German or Viennese design: the desire to produce a certain sound helps our
bodies find a way to bring it to our ears if the instrument does not
interpose physically unsurmountable barriers. Pamela Weston's book, Clarinet
Virtuosi is full of references to this phenomenon.
To manufacture an absurd example (a "thought experiment" that physicists are
so fond of): what if Acker Bilk and Karl Leister "swapped horns"? For
hygienic and geographical reasons this would probably never occur, but if it
did, one can be fairly certain that each would sound much more like himself
than the other, because that is how he wants to sound. How could this be?
Partly due to their anatomical differences (size and shape of oral, nasal
and chest cavities, etc.) and use of embouchure, but probably in large part
to how the airflow is managed (consciously or subconsciously) in relation to
these relatively fixed instrumental and physical factors (which, of course
are extremely important, but are not the focus of this discussion, except to
affirm here that it seems to be fixed physical characteristics which seem to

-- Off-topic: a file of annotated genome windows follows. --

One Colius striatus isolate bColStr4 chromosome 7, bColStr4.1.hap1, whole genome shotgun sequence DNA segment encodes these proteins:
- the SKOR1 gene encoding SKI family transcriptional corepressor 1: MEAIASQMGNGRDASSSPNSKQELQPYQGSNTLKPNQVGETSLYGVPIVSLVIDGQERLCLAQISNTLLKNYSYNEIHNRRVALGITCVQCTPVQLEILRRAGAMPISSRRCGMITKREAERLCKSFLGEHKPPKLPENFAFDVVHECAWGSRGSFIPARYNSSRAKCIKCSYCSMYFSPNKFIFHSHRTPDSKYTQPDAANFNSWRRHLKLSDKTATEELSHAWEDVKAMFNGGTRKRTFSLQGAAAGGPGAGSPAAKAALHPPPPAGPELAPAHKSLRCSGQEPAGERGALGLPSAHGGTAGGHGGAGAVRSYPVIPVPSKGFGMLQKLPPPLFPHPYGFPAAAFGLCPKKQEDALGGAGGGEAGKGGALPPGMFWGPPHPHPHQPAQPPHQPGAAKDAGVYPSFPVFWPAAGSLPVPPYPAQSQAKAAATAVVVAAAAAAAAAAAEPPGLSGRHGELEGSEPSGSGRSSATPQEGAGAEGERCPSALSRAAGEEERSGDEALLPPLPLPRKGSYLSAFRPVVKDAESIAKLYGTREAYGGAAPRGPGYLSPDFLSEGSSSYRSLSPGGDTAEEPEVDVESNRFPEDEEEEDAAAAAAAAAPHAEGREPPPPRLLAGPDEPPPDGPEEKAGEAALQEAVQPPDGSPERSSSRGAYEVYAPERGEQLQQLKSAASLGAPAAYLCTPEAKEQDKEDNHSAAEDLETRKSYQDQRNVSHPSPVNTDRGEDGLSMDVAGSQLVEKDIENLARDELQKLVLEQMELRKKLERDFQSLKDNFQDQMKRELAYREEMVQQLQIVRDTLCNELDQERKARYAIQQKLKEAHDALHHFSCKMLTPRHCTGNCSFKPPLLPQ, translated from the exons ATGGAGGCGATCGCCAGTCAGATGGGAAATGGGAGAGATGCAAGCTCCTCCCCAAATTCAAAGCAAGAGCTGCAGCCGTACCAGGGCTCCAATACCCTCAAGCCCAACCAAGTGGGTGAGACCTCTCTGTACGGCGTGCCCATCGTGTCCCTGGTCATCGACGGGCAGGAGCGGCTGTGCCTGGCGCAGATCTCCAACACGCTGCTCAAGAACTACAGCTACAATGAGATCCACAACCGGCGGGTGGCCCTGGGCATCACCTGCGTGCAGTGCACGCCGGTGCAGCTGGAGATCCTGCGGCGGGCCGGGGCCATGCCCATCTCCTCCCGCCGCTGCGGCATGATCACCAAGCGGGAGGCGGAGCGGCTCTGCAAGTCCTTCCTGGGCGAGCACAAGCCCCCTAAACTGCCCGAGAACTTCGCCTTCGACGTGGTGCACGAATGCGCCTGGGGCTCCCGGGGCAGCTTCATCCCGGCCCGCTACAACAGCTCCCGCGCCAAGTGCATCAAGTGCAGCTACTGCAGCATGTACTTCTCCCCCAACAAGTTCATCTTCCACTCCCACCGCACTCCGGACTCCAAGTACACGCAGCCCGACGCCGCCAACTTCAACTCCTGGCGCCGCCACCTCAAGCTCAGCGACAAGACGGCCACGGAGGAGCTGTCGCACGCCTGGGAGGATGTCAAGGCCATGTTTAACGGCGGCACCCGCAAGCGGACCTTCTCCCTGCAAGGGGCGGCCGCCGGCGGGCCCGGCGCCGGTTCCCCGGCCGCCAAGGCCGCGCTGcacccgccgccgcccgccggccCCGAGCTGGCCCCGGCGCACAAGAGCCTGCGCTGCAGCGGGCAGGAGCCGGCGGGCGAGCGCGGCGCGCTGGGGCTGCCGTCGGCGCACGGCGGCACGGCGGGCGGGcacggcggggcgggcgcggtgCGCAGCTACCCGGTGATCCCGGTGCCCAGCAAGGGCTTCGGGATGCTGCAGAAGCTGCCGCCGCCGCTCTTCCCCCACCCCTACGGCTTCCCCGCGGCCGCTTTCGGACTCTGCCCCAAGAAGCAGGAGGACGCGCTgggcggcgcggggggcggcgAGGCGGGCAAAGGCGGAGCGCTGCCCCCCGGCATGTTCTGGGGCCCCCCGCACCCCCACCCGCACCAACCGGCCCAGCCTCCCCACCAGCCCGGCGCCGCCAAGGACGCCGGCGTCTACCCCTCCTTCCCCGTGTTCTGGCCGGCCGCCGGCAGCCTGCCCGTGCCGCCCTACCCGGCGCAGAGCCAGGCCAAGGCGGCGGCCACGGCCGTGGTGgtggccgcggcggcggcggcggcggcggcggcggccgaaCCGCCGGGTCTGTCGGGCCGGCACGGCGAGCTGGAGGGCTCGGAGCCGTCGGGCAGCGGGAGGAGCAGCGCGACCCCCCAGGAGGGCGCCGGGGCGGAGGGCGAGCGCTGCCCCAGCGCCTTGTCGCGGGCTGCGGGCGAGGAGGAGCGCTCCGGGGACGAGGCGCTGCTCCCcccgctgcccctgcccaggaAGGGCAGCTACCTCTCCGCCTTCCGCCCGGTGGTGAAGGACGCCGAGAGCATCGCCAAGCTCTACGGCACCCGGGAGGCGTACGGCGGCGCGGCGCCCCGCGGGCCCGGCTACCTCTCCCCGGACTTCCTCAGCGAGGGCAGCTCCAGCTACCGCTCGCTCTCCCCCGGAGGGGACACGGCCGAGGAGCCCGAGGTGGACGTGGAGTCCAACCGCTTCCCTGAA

guarantee a certain uniqueness of sound, sometimes to the frustration of the
player who may wish to emulate exactly a much-admired model.) In this short
essay, I would like to specify some of the ways in which control of the wind
occurs in the body of the player, in the hope that an awareness of this
anatomy may help players get the sounds that their ear desires more reliably.
Air control is often emphasized in didactic writings, usually an exhortation
to "provide adequate air support", but rarely are all anatomical variables
accurately described. The term "diaphragm" is often incorrectly used to
refer to the supportive muscles of the abdominal wall and back and imaginary
diaphragmatic functions such as forceful exhalation may be conjured up.
Whereas the diaphragm is an important but fairly thin muscular partition